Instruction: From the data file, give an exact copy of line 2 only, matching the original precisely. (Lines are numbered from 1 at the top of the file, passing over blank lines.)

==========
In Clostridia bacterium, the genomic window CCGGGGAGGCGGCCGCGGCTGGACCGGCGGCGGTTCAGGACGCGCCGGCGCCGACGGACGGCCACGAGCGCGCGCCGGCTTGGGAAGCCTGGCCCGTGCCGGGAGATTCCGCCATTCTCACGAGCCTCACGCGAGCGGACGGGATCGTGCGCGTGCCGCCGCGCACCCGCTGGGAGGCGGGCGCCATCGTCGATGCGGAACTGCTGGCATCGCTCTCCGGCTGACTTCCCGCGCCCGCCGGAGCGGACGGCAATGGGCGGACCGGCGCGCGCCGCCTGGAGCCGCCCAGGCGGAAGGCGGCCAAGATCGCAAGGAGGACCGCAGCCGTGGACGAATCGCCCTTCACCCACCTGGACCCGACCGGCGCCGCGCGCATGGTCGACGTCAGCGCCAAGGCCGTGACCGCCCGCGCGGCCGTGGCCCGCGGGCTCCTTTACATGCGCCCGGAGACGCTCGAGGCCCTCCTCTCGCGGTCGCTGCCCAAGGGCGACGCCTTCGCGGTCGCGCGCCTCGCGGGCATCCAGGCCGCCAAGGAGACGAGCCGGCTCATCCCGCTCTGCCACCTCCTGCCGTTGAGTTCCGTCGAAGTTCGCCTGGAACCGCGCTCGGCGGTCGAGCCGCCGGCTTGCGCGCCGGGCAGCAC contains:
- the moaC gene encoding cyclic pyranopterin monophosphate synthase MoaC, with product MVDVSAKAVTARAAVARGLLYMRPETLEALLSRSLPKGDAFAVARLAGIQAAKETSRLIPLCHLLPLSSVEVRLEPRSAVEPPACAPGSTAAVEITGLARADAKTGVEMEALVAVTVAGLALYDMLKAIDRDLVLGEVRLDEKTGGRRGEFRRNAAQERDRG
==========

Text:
- the moaC gene encoding cyclic pyranopterin monophosphate synthase MoaC, with product MVDVSAKAVTARAAVARGLLYMRPETLEALLSRSLPKGDAFAVARLAGIQAAKETSRLIPLCHLLPLSSVEVRLEPRSAVEPPACAPGSTAAVEITGLARADAKTGVEMEALVAVTVAGLALYDMLKAIDRDLVLGEVRLDEKTGGRRGEFRRNAAQERDRG